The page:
Bigger Commerce Capabilities in Retail Redesign

Providing a streamlined navigation experience and superior filtering can help customers find relevant products faster across all devices, which is a critical component of the ecommerce experience and why Groove, a full-service ecommerce agency, ultimately made many of the design decisions it did when using BigCommerce Enterprise to fully redesign


Customers can now experience and shop from a diverse collection of lifestyle products on a fully responsive Website Magazine caught up with Engel Baldwin, director of client strategy at Groove (a BigCommerce certified partner) to discuss highlights of the redesign, which, like any design project, had unique requirements.


"With every brand, the goal is to allow its unique proposition to emanate in every element of the website," said Baldwin. "For a luxury retailer, especially in the fashion vertical, there's a layer of visual artistry that must also shine through. We had to make sure that the composition of their photography and overall brand aesthetic was not compromised, but elevated, in the digital space. All the while, weaving in the essentials of a converting Web experience."



Let's look at some of those essentials:


Homepage Navigation


Whether they were learned through Web conventions or by trial and error, website visitors bring their browsing habits with them to each site they visit. A retailer's job is to ensure their site not only meets conventions but also expectations because any misstep will send shoppers to competitors. 


Getting the homepage navigation right is a big part of the user experience. When redesigning, Groove ultimately chose to highlight five "sections" based on branding and ease-of-use needs.   


"Natori was challenged with creating/building awareness for all of the brands inside of the House of Natori. The previous user experience was not successful in bringing them forward or showing their connection to one another," said Baldwin. "Our ecommerce experience led us to focus on a solution that was simple and organized to seamlessly direct users toward products. By categorizing each sub-brand into the main navigation we could accomplish this while still providing context within the entire brand family. Each dropdown menu would then give us the opportunity to individualize the sub-brands through unique descriptions and imagery."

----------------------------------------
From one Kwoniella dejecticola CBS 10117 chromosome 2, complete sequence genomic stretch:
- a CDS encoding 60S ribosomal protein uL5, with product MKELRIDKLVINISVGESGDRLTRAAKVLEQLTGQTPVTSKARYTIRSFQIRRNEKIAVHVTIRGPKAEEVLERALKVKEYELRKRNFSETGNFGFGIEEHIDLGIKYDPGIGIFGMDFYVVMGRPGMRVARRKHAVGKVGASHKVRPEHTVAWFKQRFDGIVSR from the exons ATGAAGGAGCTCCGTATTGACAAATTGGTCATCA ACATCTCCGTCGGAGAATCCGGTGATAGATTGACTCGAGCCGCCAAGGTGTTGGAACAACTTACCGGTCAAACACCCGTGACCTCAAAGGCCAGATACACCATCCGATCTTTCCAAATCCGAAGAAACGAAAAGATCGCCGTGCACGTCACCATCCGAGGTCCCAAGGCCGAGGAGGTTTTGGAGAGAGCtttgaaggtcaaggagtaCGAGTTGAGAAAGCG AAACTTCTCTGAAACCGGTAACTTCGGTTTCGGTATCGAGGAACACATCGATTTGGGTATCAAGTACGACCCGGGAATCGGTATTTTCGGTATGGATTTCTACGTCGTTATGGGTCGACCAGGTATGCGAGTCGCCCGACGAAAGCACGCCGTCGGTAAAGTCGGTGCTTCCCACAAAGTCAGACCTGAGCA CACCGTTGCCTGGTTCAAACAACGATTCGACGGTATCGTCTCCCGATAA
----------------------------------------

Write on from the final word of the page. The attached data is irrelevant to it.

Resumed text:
Mobile users receive the same five options but as a collapsed menu with the much-debated "hamburger menu" helping users recognize which action they should take.  



 "Though many continue to debate the effectiveness of the hamburger menu, we still see it as the best overall solution for responsive sites with deep navigation," said Baldwin. "Users have come to recognize them and their function when viewing sites on small screens. But it does vary from site to site based on the depth and type of content, type of user, and development strategy. In Natori's case, it was important to minimize clutter and keep the small screen experience clean and intuitive."


Product Description Pages (PDPs)

From the descriptions themselves to image viewing options, shoppers turn to product pages to gather more information about an item. Knowing what to include to move shoppers toward purchase and what to leave off in order to keep the pages streamlined, can be difficult.



"Knowing there is a greater level of purchase intent on the PDPs--our approach is to make the most relevant and engaging aspects of the product available, while ensuring that the opportunity to buy is clearly available," said Baldwin. "That is what drives the inclusion/exclusion of page elements. For Natori, the design quality and craftsmanship is what makes their products so unique. So seeing larger imagery with multiple views/angles was imperative. It was also important that we merchandise companion and compatible products given the nature of their entire collection, and seize the potential point of sale with the add to cart (ATC) button at the ready to move forward to the cart."


Like any digital project, time will tell how users respond and what they'll demand next. What do you think of the site? Let us know in the comments below.